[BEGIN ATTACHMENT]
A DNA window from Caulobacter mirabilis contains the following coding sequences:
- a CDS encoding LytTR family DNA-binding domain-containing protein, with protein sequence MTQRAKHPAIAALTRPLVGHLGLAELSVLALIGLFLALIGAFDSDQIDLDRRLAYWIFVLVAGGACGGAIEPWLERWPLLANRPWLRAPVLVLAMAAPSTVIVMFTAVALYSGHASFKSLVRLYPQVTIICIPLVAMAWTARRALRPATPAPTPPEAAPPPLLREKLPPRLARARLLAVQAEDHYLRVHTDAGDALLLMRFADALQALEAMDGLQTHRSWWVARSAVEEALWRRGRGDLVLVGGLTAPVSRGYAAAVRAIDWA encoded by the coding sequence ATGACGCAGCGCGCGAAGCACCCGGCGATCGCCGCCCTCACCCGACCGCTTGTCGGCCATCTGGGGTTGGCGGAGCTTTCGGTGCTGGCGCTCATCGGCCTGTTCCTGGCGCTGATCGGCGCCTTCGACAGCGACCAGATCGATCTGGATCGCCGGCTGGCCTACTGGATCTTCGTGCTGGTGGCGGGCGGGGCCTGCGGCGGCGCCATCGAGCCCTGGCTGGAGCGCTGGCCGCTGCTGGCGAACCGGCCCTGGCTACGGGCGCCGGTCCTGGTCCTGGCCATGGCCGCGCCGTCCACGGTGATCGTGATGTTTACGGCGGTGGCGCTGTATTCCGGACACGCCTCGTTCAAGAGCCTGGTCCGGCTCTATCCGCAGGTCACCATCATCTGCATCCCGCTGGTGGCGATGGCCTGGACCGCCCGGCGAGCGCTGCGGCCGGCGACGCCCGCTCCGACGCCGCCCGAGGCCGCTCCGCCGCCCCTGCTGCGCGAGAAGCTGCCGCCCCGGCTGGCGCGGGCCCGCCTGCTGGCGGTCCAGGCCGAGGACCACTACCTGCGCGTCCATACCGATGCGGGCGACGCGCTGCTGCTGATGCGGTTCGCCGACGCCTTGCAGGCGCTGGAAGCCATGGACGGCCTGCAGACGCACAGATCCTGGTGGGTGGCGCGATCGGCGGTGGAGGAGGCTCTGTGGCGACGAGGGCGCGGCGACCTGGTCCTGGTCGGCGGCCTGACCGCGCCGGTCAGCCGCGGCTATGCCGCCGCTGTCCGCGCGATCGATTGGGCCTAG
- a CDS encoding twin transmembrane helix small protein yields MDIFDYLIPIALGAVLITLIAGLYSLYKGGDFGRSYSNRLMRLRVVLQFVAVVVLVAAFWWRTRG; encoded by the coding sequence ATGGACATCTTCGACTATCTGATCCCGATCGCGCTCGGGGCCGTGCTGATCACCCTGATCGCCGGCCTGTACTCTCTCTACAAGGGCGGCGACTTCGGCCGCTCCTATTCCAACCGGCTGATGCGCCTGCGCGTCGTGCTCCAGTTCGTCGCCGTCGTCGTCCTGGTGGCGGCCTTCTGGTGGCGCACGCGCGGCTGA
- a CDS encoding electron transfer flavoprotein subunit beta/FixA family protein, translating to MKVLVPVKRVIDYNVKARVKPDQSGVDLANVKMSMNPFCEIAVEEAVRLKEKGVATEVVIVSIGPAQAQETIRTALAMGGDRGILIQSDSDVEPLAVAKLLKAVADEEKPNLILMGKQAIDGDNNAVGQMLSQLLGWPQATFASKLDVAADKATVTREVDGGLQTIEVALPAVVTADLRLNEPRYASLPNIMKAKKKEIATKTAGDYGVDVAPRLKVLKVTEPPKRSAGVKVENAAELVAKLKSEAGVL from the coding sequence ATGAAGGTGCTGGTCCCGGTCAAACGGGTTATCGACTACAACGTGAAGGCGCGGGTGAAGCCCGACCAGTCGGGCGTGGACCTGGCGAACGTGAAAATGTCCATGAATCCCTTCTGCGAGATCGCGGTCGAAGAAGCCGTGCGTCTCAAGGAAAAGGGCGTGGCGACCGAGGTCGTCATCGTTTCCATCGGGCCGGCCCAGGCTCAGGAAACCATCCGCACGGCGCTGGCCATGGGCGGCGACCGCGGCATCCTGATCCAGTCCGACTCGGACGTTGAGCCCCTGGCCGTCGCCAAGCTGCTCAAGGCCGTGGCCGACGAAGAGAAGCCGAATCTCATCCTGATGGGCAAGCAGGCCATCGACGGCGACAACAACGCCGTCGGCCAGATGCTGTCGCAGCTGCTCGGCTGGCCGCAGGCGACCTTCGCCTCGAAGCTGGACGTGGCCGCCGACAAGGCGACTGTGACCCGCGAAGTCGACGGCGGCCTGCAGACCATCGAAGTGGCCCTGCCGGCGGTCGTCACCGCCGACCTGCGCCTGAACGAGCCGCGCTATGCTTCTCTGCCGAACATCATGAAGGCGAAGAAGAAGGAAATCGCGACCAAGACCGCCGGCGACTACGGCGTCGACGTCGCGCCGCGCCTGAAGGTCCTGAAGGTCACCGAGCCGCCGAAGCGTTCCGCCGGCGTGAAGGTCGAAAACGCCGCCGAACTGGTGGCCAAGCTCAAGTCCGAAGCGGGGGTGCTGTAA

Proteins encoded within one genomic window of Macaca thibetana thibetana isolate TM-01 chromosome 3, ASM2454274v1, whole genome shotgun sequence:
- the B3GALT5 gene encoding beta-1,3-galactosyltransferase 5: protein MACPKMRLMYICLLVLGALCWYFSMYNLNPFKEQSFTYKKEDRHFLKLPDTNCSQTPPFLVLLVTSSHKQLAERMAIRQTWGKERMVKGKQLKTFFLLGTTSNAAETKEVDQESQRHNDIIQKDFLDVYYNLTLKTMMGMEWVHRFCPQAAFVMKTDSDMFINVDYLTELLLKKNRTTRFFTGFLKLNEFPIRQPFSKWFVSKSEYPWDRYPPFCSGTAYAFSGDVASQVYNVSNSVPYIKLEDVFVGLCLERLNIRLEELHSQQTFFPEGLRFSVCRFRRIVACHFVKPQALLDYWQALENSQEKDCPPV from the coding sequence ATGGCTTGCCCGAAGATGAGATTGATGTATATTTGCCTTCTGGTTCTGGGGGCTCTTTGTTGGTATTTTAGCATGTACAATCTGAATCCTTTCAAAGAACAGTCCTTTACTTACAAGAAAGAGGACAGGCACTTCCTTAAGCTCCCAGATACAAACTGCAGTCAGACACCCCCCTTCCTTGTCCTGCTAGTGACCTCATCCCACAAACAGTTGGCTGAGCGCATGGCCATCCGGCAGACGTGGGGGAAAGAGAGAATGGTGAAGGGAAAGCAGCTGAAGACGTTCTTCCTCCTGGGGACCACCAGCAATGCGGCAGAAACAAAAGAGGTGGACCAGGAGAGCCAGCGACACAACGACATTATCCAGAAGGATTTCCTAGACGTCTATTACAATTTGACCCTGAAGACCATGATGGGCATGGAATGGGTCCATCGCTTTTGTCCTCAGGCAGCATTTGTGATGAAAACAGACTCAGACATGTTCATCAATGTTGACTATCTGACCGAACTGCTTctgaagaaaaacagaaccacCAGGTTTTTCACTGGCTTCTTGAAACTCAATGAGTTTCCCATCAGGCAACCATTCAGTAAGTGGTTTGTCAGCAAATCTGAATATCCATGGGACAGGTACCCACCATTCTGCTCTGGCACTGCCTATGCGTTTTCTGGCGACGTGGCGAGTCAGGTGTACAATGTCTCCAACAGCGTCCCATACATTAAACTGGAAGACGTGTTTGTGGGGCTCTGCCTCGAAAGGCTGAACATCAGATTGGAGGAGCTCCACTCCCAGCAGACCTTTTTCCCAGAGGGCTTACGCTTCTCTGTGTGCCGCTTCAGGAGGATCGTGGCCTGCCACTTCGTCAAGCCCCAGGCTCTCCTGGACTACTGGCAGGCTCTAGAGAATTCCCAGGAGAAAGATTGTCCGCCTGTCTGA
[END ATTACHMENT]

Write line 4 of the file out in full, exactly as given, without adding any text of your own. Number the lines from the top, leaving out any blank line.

- a CDS encoding electron transfer flavoprotein subunit beta/FixA family protein, translating to MKVLVPVKRVIDYNVKARVKPDQSGVDLANVKMSMNPFCEIAVEEAVRLKEKGVATEVVIVSIGPAQAQETIRTALAMGGDRGILIQSDSDVEPLAVAKLLKAVADEEKPNLILMGKQAIDGDNNAVGQMLSQLLGWPQATFASKLDVAADKATVTREVDGGLQTIEVALPAVVTADLRLNEPRYASLPNIMKAKKKEIATKTAGDYGVDVAPRLKVLKVTEPPKRSAGVKVENAAELVAKLKSEAGVL from the coding sequence ATGAAGGTGCTGGTCCCGGTCAAACGGGTTATCGACTACAACGTGAAGGCGCGGGTGAAGCCCGACCAGTCGGGCGTGGACCTGGCGAACGTGAAAATGTCCATGAATCCCTTCTGCGAGATCGCGGTCGAAGAAGCCGTGCGTCTCAAGGAAAAGGGCGTGGCGACCGAGGTCGTCATCGTTTCCATCGGGCCGGCCCAGGCTCAGGAAACCATCCGCACGGCGCTGGCCATGGGCGGCGACCGCGGCATCCTGATCCAGTCCGACTCGGACGTTGAGCCCCTGGCCGTCGCCAAGCTGCTCAAGGCCGTGGCCGACGAAGAGAAGCCGAATCTCATCCTGATGGGCAAGCAGGCCATCGACGGCGACAACAACGCCGTCGGCCAGATGCTGTCGCAGCTGCTCGGCTGGCCGCAGGCGACCTTCGCCTCGAAGCTGGACGTGGCCGCCGACAAGGCGACTGTGACCCGCGAAGTCGACGGCGGCCTGCAGACCATCGAAGTGGCCCTGCCGGCGGTCGTCACCGCCGACCTGCGCCTGAACGAGCCGCGCTATGCTTCTCTGCCGAACATCATGAAGGCGAAGAAGAAGGAAATCGCGACCAAGACCGCCGGCGACTACGGCGTCGACGTCGCGCCGCGCCTGAAGGTCCTGAAGGTCACCGAGCCGCCGAAGCGTTCCGCCGGCGTGAAGGTCGAAAACGCCGCCGAACTGGTGGCCAAGCTCAAGTCCGAAGCGGGGGTGCTGTAA